What To Make Of The Mayweather Vs. Pacquiao Blood Test Feud
- Posted on Mon, December 28th, 2009 by Ja Dawson
- Boxing Tickets
As we wrap up one of boxing’s best years in recent memory, the sport’s ugly face has suddenly re-appeared. When Floyd Mayweather, Jr. and Manny Pacquiao quickly agreed to terms on their mega-showdown for March 13, 2010, we all jumped for you. We should have known better.
An increasingly nasty disagreement between Golden Boy Promotions (representing Mayweather) and Top Rank (representing Pacquiao) over the parameters of blood testing for performance-enhancing drugs is seriously threatening the fight from happening.
Below, I re-state key points made by both sides in this bloody mess. In italics, I tell you what I really think is going on.
Mayweather’s Case: Why Olympic-style Blood Testing Is A No-Brainer
- In the sport’s biggest fight in years, it’s only natural that its two combatants be subject to the most rigorous testing to ensure that no foul play is at hand. Marion Jones and numerous other track stars showed that the Olympic-style United States Anti-Doping Agency tests could be beat. So their test is far from perfect. Some think Mayweather is merely trying to get into Pacquiao’s head and distract him before their showdown. Others think it’s a not-so-sneaky way to suggest that Pacquiao is a cheater and to subject him to random testing in order to confirm those suspicions. I say it’s a little bit of both.
- If Mayweather has to accept Pacquiao’s demands of using smaller gloves (8 ounces), which favors Pacquiao based on Floyd’s history of hand troubles, as well as the unprecedented "$10 million/per pound-over-the-weight-limit" penalty, what’s the big fuss over Pacquiao conceding to this Mayweather demand? Not since Sugar Ray Leonard’s demands of a larger ring and a 12-round limit (rather than 15) against Marvelous Marvin Hagler nearly 25 years ago, have I seen such pre-fight contractual posturing. Any coincidence that Arum was also involved then (on behalf of Leonard)? In short, Mayweather has a point here.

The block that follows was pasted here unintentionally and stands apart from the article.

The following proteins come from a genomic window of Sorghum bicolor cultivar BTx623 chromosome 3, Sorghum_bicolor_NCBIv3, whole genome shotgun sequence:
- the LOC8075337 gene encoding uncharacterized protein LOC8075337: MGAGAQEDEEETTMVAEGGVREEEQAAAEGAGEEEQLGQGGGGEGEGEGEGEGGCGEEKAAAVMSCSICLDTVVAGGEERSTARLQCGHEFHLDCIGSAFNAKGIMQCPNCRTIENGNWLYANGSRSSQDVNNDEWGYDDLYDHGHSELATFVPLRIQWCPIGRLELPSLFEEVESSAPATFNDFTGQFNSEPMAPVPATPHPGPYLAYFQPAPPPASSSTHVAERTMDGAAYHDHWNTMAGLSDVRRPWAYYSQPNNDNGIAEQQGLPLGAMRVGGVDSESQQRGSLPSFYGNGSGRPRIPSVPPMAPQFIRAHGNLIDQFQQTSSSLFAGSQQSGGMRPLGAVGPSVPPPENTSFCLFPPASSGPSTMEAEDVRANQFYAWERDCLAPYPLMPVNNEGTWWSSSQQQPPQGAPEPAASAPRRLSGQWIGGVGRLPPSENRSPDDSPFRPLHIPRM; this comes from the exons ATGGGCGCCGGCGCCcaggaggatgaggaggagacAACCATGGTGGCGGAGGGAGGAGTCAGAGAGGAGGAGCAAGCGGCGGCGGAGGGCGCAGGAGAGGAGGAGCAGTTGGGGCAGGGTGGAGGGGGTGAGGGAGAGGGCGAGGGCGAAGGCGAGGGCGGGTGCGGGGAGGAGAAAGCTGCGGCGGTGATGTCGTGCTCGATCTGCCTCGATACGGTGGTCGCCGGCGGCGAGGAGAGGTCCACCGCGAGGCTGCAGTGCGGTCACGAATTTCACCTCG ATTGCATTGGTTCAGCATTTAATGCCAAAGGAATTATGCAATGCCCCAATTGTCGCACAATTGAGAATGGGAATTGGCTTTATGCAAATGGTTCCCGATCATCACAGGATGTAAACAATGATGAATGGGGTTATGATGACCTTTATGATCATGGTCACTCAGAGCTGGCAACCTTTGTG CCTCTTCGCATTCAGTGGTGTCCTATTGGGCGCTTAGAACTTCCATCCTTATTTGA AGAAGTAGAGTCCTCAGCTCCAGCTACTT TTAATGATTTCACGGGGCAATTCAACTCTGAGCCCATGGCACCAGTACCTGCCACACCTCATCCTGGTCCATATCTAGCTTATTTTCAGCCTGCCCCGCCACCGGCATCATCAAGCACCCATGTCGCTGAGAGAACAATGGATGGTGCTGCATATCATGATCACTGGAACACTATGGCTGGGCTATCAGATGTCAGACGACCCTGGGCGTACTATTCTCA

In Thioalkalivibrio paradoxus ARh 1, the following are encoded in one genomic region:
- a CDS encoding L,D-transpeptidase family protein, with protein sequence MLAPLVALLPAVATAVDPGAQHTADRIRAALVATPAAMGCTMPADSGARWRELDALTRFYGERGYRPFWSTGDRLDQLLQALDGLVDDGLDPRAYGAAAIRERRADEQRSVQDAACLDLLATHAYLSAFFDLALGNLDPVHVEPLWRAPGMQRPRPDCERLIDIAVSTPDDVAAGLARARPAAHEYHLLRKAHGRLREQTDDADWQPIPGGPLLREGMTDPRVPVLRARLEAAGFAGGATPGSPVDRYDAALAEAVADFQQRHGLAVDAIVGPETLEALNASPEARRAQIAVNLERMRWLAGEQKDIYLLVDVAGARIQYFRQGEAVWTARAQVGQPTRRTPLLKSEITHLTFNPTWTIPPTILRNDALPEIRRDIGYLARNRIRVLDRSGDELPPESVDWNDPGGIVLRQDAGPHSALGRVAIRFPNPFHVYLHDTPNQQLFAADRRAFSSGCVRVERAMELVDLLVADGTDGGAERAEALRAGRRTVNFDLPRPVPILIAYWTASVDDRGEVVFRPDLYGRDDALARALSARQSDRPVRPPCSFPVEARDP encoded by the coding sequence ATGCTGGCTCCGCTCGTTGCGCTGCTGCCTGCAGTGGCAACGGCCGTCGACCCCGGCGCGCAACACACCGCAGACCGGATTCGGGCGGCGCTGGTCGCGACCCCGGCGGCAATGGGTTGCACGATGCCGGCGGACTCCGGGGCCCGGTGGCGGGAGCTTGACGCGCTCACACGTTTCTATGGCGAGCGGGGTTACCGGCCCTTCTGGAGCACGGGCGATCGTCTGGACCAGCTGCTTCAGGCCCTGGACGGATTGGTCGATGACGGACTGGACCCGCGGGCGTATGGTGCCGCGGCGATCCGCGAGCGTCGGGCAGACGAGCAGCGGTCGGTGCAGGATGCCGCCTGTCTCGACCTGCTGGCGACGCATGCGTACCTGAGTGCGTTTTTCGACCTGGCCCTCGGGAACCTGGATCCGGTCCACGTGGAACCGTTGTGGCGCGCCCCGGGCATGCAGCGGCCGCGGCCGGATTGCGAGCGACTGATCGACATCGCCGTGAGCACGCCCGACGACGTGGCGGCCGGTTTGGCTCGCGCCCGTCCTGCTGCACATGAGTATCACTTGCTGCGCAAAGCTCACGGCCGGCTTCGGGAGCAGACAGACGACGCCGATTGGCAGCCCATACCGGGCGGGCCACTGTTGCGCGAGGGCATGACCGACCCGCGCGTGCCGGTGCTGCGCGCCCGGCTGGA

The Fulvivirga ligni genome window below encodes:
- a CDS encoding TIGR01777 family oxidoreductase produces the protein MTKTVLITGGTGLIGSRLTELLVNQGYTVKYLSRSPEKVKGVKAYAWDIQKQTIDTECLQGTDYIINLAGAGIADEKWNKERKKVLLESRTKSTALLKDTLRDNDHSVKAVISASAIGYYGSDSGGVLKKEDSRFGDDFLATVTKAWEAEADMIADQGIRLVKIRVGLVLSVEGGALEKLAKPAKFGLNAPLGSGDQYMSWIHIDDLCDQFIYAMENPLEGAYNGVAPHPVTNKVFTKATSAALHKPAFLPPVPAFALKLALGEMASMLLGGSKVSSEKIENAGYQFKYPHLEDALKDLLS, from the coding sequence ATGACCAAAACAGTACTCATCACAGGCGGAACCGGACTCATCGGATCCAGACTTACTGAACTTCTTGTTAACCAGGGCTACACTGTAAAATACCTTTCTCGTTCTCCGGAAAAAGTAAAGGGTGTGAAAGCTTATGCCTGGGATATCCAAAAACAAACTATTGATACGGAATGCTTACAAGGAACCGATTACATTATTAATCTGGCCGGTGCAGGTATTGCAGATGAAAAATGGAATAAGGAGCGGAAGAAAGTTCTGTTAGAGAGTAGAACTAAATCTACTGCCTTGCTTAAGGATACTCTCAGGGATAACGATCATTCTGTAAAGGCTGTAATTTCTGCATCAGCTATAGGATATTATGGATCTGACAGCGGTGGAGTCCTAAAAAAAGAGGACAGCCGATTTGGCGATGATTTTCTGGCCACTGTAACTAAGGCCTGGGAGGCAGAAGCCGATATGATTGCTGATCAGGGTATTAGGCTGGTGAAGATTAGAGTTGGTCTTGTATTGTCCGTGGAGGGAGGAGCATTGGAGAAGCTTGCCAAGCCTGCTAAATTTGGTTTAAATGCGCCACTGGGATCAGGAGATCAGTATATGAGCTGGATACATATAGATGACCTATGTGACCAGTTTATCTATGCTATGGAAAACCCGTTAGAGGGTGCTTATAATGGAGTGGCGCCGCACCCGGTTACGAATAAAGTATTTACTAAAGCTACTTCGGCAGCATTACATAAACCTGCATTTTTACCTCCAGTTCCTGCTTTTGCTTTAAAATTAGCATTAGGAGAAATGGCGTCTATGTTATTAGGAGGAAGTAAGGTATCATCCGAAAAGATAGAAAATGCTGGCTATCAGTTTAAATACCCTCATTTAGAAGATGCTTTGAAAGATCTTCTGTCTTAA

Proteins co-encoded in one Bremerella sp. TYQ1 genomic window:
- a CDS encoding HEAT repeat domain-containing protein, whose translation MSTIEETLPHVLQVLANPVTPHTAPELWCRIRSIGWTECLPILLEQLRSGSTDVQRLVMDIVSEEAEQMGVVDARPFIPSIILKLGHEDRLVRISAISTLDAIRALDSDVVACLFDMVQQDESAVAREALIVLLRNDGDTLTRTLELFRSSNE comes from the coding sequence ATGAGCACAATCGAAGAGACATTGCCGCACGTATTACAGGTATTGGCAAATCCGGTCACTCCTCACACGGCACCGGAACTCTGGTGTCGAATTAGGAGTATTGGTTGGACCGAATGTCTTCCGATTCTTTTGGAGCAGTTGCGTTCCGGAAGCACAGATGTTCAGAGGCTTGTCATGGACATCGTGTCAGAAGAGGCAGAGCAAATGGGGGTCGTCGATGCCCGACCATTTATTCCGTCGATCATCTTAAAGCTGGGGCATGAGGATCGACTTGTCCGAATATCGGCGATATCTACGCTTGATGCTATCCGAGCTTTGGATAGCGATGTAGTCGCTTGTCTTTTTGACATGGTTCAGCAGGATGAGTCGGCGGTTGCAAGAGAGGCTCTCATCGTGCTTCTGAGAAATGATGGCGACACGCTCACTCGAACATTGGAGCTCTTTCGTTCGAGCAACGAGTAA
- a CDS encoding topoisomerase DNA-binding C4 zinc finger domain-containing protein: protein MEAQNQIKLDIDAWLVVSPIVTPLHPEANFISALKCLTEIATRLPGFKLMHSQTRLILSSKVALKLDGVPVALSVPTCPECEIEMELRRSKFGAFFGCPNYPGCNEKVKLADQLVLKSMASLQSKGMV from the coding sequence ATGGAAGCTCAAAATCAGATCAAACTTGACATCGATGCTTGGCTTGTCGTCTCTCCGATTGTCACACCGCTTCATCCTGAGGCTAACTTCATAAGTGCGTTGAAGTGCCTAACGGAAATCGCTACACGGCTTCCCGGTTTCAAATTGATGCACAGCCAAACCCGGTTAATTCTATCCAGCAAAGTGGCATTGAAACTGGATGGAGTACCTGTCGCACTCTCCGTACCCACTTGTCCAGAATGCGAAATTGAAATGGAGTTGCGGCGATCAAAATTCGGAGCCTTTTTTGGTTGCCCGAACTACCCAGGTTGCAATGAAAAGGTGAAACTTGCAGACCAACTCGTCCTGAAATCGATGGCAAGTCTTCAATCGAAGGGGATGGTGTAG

Pacquiao’s Case: Why Olympic-style Blood Testing Is Unnecessary
- Random blood testing is impractical and dangerous, especially if it is conducted within weeks or days of the actual fight. Losing blood so close to fight time can weaken a fighter. From everything I have read, the amount of blood taken for these tests is not exactly pint-sized. Meaning that it would be unlikely to limit either fighter. And two, even if it did, wouldn’t both fighters be impacted in the same way?
- This is merely an attempt by Mayweather to sully Pacquiao’s reputation and imply that he is a cheater. Pacquiao’s handlers are probably right here. However, if they turn down the biggest payday in boxing history to fight Paulie Malignaggi (one of Pacquiao’s biggest accusers to-date) instead, my eyebrows will be on the back of my neck.
- Why should Pacquiao have to be subjected to unprecedented blood testing procedures when he’s been clean on all tests mandated by the Nevada State Athletic Commission and other municipalities across the world just because Golden Boy and Mayweather Promotions want him to? I’m paraphrasing Pacquiao’s promoter Bob Arum here, and he’s right. But he also knows better. From Sugar Ray Leonard’s aforementioned ‘advantages’ in his fight with Hagler, to Bernard Hopkins’s insistence that Joe Cortez not referee his fight against Felix Trinidad, all fighters and their promoters use their influence to tip superfights in their favor. This is no different.
When it’s all said and done, money will prove thicker than blood. Expect this fight to happen on March 13, 2010. If it doesn’t, then shame on everyone involved. Boxing has had its fair share of black eyes over the years. A cold, raw steak is often used to reduce the swelling, but this black eye would require an entire cow. Let’s hope it doesn’t come to that.
What’s your take on this bloody mess?